Turning Around Distressed Properties

After the Shakeout of COVID-19, Qualified Property Managers will find Opportunity in their Ability to Bring Profitability to Underperforming Assets.

By Regina Mullins, CPM, CCIM

Professional real estate managers looking for a challenge and rewarding work would do well to consider adding or expanding their involvement with distressed properties. Opportunities for this work will grow during the long-term recovery from COVID-19. “The next few years will be huge,” says John Hatton, CPM.

No one-size-fits-all solution exists, so the manager role never becomes stale. Each asset is unique, and every aspect of that asset’s operations—including marketing, leasing, staffing, and financing—needs to be reviewed, analyzed, and coordinated with the owner.

All distressed properties share one need, though: a planning process to outline a turnaround. The process includes developing a comprehensive management plan that will address all the challenges in transforming the property into a viable investment for its owners and a valued asset to the community.

The planning process begins with defining the problem or chain of problems.

Developing a Team, Plan, and Process

First, the real estate manager needs to build a multidisciplinary team to address issues related to the property’s construction, operation, marketing, and overall market conditions. This group will also help define actions to achieve the owner’s goals. The team could include architects, contractors, consultants, leasing brokers, and mortgage brokers.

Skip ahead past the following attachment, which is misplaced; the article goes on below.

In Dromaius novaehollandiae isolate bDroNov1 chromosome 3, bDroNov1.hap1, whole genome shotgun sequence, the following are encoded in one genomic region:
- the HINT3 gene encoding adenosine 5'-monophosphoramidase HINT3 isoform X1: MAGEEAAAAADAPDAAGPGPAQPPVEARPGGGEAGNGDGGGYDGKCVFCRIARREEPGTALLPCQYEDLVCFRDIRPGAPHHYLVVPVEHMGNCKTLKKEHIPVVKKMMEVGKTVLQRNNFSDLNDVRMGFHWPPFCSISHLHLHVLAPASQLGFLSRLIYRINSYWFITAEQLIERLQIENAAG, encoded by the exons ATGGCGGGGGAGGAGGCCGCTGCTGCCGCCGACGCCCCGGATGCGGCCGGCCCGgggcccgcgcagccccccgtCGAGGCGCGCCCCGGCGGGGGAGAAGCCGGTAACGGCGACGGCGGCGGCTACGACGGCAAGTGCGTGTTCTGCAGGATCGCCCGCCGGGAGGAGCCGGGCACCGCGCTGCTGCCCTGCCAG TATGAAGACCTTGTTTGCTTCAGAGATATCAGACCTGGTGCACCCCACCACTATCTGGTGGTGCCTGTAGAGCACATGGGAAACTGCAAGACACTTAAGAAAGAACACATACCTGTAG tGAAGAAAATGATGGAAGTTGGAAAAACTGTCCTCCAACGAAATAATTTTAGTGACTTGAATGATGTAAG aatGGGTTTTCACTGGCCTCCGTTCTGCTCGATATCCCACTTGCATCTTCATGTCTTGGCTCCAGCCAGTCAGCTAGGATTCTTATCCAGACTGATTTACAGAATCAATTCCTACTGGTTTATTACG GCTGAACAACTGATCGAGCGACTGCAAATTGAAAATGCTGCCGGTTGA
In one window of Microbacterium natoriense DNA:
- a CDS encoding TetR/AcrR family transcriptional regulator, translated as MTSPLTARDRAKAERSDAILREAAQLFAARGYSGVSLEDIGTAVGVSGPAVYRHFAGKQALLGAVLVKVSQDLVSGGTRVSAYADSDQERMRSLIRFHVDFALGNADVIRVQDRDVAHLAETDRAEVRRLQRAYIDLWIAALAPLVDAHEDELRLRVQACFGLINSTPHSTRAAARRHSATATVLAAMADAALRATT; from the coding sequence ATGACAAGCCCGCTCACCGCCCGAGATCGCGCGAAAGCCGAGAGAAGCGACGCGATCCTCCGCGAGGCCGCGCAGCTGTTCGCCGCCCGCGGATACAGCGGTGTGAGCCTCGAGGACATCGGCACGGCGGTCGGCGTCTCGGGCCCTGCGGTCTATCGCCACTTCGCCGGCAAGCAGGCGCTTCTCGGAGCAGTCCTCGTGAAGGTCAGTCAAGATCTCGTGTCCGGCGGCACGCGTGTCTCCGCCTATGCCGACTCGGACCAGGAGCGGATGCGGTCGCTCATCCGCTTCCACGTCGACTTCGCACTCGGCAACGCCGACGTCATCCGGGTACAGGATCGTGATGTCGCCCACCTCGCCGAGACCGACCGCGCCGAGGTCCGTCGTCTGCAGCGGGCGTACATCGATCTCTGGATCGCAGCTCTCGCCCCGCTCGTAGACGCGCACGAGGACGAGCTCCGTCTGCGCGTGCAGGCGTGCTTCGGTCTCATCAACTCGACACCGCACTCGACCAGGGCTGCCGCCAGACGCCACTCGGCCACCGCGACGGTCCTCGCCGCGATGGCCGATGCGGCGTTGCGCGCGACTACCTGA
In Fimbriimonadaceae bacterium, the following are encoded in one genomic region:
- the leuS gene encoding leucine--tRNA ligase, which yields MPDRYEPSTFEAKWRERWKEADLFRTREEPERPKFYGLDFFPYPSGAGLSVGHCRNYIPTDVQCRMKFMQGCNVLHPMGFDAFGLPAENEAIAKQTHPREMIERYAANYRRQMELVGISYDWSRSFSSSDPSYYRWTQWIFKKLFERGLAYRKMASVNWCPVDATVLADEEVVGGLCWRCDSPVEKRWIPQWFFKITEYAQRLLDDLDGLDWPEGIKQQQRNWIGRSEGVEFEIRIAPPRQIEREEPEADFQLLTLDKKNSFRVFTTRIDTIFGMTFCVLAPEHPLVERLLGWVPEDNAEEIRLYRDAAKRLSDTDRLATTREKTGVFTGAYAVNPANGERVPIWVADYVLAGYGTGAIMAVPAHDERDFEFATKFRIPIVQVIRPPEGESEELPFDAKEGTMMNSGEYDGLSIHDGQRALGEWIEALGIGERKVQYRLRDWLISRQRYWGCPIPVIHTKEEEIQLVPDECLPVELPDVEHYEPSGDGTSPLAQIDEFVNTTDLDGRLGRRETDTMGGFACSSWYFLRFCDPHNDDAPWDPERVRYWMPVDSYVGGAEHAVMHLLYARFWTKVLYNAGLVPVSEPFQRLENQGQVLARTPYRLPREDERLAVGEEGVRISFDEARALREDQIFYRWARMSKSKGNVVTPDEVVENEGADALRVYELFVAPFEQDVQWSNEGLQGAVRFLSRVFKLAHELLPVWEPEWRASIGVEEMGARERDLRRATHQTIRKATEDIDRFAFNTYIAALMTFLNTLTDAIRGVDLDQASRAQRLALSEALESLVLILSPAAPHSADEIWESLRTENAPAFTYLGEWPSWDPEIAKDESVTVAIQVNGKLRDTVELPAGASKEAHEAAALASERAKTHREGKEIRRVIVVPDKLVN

The planning process for the distressed property begins with the manager defining the problem or chain of problems. For example, inadequate cash flow might result from low occupancy. Upon further investigation, the manager might find the low occupancy was due to deferred maintenance, which resulted in poor curb appeal or poor visibility of the property.

During the planning process, the manager will consider questions such as:

  • Are the challenges related to physical issues? Are these issues structural, design, or environmental such as asbestos or mold?
  • Is a poor tenant mix creating problems?
  • How are the amenities and parking at the property?
  • Are operational policies and procedures in place and being followed?
  • Is the staffing adequate—too many or too few?
  • Does the property have a leasing plan?

The next step is tackling owner and financial issues such as lack of operating capital or diversion of cash flow. Then the manager is ready to prioritize issues that will most affect financial stability and meet the owner’s goals. Managers may need to address financial issues by negotiating with the lender for mortgage forbearance or a temporary loan adjustment. This could allow more time to fill vacancies or increase property cash flow so that the property can meet debt service coverage or other lender requirements.

Of course, the economic circumstances accompanying distressed properties are unfortunate. But real estate managers who excel at communicating, working with a diversified team, analyzing problems, and developing game plans can help to improve a property’s performance.

Editor’s Note: This article was adapted from the article “From Struggling to Prospering,” published in the July/August 2021 issue of the Journal of Property Management.

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